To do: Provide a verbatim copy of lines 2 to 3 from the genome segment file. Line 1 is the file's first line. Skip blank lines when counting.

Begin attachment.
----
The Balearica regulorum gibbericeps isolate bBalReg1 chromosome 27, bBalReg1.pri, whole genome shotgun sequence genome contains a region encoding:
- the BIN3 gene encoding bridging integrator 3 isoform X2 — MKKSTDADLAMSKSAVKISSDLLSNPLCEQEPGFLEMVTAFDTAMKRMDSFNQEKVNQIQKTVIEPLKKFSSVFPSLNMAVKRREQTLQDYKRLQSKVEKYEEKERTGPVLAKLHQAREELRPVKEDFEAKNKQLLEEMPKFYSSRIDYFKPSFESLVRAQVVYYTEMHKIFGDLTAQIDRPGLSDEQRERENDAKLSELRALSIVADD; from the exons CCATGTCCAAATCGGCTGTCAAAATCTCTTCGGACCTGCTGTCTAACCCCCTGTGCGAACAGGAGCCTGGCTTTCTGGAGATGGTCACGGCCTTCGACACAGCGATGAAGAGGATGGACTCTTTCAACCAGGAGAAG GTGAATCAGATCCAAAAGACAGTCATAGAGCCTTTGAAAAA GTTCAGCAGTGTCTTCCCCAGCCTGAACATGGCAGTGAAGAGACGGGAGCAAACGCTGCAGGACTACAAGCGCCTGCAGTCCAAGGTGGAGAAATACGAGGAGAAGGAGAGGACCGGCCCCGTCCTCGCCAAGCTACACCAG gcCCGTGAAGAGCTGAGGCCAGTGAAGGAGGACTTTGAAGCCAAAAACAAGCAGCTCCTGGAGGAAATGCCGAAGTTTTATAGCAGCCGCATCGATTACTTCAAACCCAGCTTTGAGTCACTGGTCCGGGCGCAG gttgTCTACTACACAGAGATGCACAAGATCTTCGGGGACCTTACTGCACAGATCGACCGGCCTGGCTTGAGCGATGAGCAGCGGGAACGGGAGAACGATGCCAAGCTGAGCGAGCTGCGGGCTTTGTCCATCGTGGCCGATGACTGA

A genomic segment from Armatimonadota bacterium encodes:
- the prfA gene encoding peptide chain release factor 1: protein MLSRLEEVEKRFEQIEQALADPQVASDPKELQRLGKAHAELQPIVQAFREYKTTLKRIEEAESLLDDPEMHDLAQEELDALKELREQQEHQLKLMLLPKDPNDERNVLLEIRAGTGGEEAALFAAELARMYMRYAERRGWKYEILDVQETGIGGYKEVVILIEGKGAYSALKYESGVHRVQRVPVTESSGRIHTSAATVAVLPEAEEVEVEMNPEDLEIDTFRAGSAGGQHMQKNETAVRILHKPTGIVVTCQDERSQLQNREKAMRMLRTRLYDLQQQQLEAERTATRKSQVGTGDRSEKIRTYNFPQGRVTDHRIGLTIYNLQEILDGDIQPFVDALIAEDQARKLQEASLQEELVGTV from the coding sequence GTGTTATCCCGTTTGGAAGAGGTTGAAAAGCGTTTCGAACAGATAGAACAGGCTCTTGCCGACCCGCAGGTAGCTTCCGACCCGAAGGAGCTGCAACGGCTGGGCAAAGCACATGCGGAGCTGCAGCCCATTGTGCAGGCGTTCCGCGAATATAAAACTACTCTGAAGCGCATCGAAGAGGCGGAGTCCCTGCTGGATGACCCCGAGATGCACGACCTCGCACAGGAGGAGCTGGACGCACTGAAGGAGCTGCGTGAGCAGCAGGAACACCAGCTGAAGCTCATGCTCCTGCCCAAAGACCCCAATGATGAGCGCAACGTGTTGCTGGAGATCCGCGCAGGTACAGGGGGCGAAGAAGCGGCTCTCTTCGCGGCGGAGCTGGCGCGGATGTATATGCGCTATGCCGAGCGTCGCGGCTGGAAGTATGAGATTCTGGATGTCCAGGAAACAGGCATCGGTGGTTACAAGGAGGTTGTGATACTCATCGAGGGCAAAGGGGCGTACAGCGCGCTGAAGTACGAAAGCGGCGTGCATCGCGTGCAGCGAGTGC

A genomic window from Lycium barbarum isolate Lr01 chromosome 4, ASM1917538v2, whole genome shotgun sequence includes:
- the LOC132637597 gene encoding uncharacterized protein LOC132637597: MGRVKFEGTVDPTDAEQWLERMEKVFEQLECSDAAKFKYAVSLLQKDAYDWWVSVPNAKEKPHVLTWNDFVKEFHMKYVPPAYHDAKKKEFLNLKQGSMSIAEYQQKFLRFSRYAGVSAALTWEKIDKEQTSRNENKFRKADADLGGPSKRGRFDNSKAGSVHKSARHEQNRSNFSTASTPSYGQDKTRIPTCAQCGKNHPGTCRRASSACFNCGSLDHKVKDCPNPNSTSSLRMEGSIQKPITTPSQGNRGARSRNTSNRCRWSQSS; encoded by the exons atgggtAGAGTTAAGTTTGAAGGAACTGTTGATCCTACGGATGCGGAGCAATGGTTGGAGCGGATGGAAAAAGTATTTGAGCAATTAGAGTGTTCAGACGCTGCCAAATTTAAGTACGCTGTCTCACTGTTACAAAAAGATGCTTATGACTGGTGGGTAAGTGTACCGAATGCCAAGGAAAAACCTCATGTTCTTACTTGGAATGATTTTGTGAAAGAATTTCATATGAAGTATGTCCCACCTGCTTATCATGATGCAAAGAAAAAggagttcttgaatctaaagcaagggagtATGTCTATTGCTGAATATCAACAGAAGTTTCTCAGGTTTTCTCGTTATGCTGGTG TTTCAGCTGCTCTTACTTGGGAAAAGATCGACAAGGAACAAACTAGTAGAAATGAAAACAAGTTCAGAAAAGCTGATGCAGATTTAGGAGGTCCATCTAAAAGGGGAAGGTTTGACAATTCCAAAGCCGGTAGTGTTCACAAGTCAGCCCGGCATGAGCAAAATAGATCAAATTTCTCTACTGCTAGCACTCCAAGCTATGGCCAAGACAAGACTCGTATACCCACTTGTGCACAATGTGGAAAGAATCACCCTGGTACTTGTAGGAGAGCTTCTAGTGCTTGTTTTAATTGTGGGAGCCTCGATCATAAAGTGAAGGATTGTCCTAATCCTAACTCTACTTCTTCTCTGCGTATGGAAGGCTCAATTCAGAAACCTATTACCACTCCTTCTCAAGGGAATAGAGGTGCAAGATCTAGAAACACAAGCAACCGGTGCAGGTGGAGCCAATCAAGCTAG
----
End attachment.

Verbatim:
- the BIN3 gene encoding bridging integrator 3 isoform X2 — MKKSTDADLAMSKSAVKISSDLLSNPLCEQEPGFLEMVTAFDTAMKRMDSFNQEKVNQIQKTVIEPLKKFSSVFPSLNMAVKRREQTLQDYKRLQSKVEKYEEKERTGPVLAKLHQAREELRPVKEDFEAKNKQLLEEMPKFYSSRIDYFKPSFESLVRAQVVYYTEMHKIFGDLTAQIDRPGLSDEQRERENDAKLSELRALSIVADD; from the exons CCATGTCCAAATCGGCTGTCAAAATCTCTTCGGACCTGCTGTCTAACCCCCTGTGCGAACAGGAGCCTGGCTTTCTGGAGATGGTCACGGCCTTCGACACAGCGATGAAGAGGATGGACTCTTTCAACCAGGAGAAG GTGAATCAGATCCAAAAGACAGTCATAGAGCCTTTGAAAAA GTTCAGCAGTGTCTTCCCCAGCCTGAACATGGCAGTGAAGAGACGGGAGCAAACGCTGCAGGACTACAAGCGCCTGCAGTCCAAGGTGGAGAAATACGAGGAGAAGGAGAGGACCGGCCCCGTCCTCGCCAAGCTACACCAG gcCCGTGAAGAGCTGAGGCCAGTGAAGGAGGACTTTGAAGCCAAAAACAAGCAGCTCCTGGAGGAAATGCCGAAGTTTTATAGCAGCCGCATCGATTACTTCAAACCCAGCTTTGAGTCACTGGTCCGGGCGCAG gttgTCTACTACACAGAGATGCACAAGATCTTCGGGGACCTTACTGCACAGATCGACCGGCCTGGCTTGAGCGATGAGCAGCGGGAACGGGAGAACGATGCCAAGCTGAGCGAGCTGCGGGCTTTGTCCATCGTGGCCGATGACTGA

A genomic segment from Armatimonadota bacterium encodes: